33 Seedor JA, Stulting RD, Epstein RJ, Nay RE, Dreizen NG, Waring GO 3rd, et al. Survival of corneal grafts from donor supported by mechanical ventilation. Ophthalmology. 1987;94(2):101-8. [ Links ]

34 Chittum ME, Grutzmacher RD, Oiland DM, Kalina RE. Contamination of corneal tissue from infected donors. Arch Ophthalmol. 1985;103(6) 60062026 [ Links ]

35 Leveille AS, McMullin FD, Cavanagh HD. Endophthalmitis following penetrating keratoplasty. Ophthalmology. 1983;90(1) [ Links ]

36 Bone RC, Balk RA, Cerra FB, Dellinger RP, Fein AM, Knaus WA, et al. Definitions for sepsis and organ failure guidelines for use of innovative therapies in sepsis. The ACCP/SCCM Consensus Conference Committee. American College of Chest Physicians/Society of Critical Care Medicine. Chest. 1992;101(6):1644-55. [ Links ]

37 Farrell PL, Fan JT, Smith RE, Trousdale MD. Donor cornea bacterial contamination. Cornea.1991;10(5) 3226-199109000-00004 [ Links ]

38 Spelsberg H, ReinhartT, Sengler U, Daeubener W, Sundmacher R. Organ cultures corneal grafts from septic donors: a retrospective study. Eye (Lond). 2002;16(5) 6700145 [ Links ]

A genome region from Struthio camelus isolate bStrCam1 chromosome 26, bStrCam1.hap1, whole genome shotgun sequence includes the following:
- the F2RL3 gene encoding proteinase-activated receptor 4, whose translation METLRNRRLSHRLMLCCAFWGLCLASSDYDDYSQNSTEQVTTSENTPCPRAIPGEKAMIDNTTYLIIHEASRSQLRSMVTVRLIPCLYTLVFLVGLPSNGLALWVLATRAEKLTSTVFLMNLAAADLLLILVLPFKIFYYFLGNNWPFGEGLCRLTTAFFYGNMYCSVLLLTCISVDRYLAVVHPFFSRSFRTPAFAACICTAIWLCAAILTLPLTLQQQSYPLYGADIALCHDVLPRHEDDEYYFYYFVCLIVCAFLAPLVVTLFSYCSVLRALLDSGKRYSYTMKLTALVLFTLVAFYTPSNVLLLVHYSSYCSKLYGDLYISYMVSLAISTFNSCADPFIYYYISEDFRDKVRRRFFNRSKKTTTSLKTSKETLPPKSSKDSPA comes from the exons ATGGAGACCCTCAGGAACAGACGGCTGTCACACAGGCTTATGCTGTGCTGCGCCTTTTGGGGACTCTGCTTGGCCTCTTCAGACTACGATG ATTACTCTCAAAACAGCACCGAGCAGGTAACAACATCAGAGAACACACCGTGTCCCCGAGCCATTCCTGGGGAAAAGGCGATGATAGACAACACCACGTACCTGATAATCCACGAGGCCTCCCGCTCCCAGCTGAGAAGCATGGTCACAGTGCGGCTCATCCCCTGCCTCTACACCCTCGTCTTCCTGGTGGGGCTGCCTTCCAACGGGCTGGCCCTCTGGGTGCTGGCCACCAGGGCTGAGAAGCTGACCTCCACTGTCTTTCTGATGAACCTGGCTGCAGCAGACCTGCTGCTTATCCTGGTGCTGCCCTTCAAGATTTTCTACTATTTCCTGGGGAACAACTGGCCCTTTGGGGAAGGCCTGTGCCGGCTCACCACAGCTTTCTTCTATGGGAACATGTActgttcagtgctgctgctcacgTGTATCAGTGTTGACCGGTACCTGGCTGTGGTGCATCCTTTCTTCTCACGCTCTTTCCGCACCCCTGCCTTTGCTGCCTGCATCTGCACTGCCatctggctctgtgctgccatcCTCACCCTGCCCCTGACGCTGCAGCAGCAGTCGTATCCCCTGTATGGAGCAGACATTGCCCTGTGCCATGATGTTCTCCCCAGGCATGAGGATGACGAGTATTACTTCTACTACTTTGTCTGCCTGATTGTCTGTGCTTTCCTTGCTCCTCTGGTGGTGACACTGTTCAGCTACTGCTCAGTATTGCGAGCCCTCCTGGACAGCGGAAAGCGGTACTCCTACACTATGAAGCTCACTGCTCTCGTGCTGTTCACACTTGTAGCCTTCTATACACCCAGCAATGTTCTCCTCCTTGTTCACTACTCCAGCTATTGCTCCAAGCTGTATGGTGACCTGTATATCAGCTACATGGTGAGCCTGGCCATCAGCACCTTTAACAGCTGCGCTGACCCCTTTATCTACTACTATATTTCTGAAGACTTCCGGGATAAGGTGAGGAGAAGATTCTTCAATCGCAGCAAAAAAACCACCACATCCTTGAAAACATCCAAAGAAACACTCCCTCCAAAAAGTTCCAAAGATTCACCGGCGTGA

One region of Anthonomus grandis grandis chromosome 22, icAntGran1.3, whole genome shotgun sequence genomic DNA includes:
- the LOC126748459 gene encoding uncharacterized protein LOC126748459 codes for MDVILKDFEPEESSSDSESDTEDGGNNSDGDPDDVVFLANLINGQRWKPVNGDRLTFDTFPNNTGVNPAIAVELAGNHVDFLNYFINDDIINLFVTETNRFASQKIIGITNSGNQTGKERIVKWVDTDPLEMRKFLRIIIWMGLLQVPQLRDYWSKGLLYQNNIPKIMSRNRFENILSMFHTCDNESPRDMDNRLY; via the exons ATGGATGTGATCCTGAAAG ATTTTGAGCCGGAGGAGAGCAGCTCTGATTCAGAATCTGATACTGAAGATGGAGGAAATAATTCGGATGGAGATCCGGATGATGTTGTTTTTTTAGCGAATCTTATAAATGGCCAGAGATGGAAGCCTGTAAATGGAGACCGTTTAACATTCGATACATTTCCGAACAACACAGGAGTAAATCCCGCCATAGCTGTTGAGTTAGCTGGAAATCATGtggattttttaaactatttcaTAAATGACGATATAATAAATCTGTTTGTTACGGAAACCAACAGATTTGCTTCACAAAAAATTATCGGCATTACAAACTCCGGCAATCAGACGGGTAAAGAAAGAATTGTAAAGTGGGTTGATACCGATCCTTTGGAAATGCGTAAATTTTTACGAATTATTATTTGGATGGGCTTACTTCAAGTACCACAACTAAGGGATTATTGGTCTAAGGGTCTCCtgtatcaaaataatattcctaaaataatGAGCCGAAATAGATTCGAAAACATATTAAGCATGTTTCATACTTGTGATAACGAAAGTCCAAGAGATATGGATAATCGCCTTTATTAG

39 Keates RH, Mishler KE, Riedinger D. Bacterial contamination of donor eyes. Am J Ophthalmol. 1977;84(5) 0002-9394(77)90374-9 [ Links ]

40 Nagaraja H, Anandula V, Kugar T, Shivanna Y, Shetty R. Evaluation of corneas from donors with septicemia for use in corneal transplants. Cornea.2016;35(8) 0000 000000000858 [ Links ]

41 Clark WM, Heaton KT, Snider GR, Reeve RB, Olson RJ. Donor eye contamination. Am J Ophthalmol.1982;94(3) [ Links ]

42 Al-Assiri A, Al-Jastaneiah S, Al-Khalaf A, Al-Fraikh H, Wagoner MD. Late-onset donor-to-host transmission of Candida glabrata following cornea transplantation. Cornea. 2006;25(1) [ Links ]

43 Spencer WH, Ferguson WJJr, Shaffer RN, Fine M. Late degenerative changes in the cornea following breaks in the Descemet's membrane. Tran Am AcadOphthalmolOtolaryngol. 1966;70(6):973-83. [ Links ]

44 Alfawaz AM, Holland GM, Yu F, Margolis MS, Giaconi JA, Aldave AJ. Corneal endothelium in patients with anterior uveitis. Ophthalmology. 2016;123(8) [ Links ]

45 Bourne WM, Kaufman HE. Endothelial damage associated with intraocular lenses. Am J Ophthalmol. 1976;81(4); 10.1016/0002-9394(76)90305-6 [ Links ]